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Purification of IgG1 and IgG4 autoantibodies specific to the epidermal basement membrane. IF microscopy study of serum from patient 1 on normal human skin demonstrates deposition of mainly IgG1 (A) and IgG4 (D) and traces of IgG2 (B) and IgG3 (C) at the dermal–epidermal junction. After purification against an affinity matrix containing mon-oclonal antibodies specific for IgG1, IgG1 autoantibodies to the skin basement membrane can be visualized in the purified fraction (E), while IgG2 (F), IgG3 (G) and IgG4 (H) autoantibodies are not detectable. Conversely, the antibody fraction purified against an affinity matrix specific for IgG4 demonstrated binding of autoantibodies to the basement membrane of normal human skin exclusively belonging to the IgG4 subclass (L), whereas no deposits of IgG1 (I), IgG2 (J) or IgG3 (K) were observed (all magnifications, ×200).
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fig01: Purification of IgG1 and IgG4 autoantibodies specific to the epidermal basement membrane. IF microscopy study of serum from patient 1 on normal human skin demonstrates deposition of mainly IgG1 (A) and IgG4 (D) and traces of IgG2 (B) and IgG3 (C) at the dermal–epidermal junction. After purification against an affinity matrix containing mon-oclonal antibodies specific for IgG1, IgG1 autoantibodies to the skin basement membrane can be visualized in the purified fraction (E), while IgG2 (F), IgG3 (G) and IgG4 (H) autoantibodies are not detectable. Conversely, the antibody fraction purified against an affinity matrix specific for IgG4 demonstrated binding of autoantibodies to the basement membrane of normal human skin exclusively belonging to the IgG4 subclass (L), whereas no deposits of IgG1 (I), IgG2 (J) or IgG3 (K) were observed (all magnifications, ×200).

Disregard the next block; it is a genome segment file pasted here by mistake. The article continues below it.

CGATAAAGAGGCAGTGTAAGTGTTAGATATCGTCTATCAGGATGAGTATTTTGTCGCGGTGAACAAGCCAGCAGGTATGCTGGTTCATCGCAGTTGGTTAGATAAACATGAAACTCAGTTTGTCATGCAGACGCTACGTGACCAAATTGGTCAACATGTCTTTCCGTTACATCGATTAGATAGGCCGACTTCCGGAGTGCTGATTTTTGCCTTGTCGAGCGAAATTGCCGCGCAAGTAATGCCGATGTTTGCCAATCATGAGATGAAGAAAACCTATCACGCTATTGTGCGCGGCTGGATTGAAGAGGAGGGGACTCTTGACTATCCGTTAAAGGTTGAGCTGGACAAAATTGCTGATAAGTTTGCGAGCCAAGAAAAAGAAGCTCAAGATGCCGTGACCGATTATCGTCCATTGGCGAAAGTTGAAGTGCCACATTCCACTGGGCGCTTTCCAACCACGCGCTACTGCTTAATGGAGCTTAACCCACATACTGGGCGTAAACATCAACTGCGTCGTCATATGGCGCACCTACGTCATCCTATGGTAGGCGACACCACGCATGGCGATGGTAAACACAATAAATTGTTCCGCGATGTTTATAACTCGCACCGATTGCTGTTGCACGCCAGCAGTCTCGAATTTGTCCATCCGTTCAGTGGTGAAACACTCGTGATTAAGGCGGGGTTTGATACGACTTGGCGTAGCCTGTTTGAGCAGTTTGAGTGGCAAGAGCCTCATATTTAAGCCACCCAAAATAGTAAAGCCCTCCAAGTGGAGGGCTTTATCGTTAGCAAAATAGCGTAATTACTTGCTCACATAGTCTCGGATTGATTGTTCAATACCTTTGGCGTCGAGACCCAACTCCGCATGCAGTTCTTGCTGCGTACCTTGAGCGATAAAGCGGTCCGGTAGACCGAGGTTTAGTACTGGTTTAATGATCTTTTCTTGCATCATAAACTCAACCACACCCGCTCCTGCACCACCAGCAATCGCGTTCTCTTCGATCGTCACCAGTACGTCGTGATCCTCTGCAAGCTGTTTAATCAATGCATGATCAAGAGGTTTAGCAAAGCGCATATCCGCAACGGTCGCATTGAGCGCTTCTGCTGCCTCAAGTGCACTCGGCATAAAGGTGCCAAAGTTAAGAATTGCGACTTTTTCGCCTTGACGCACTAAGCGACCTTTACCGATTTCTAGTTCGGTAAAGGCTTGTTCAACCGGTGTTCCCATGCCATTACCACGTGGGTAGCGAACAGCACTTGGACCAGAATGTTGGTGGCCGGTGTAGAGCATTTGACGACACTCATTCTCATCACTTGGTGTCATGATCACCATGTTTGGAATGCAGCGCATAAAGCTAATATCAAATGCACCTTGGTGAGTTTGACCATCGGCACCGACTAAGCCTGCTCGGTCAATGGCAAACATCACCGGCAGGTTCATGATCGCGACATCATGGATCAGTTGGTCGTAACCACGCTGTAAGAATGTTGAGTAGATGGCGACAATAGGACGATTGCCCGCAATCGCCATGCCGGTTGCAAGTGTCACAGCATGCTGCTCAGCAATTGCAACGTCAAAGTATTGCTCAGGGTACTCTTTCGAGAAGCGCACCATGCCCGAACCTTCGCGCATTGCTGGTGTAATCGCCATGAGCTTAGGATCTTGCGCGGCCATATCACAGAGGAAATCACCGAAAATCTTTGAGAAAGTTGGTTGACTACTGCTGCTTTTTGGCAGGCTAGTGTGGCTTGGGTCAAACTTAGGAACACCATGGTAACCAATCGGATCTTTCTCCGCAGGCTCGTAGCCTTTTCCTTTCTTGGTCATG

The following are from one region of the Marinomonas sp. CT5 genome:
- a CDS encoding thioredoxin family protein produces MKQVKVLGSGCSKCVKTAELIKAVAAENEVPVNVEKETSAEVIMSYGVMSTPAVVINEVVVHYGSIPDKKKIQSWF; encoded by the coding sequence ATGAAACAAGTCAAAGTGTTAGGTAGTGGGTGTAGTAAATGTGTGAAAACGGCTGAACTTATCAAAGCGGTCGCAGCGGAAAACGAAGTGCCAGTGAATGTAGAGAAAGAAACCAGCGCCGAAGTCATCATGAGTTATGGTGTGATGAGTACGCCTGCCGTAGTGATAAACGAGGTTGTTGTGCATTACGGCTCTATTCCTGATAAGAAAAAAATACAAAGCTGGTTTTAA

Mentions: BP autoantibodies predominantly belong to the IgG1 and IgG4 subclasses, while IgG2 and IgG3 autoantibodies are only occasionally found [27]. Therefore, in the present study, IgG1 and IgG4 antibodies were purified by immunoaffinity chromatography from serum of 3 and 5 BP patients, respectively. IgG subclass preparations were shown to contain IgG autoantibodies of a single subclass, as determined by haemagglutination assay and/or IF microscopy, respectively (Table 1 and 2). A representative example is depicted in Figure 1. Unless otherwise stated, reactivities of IgG1 and IgG4 autoantibodies used for cryosection experiments were similar in antibody preparations and original BP serum (Table 2).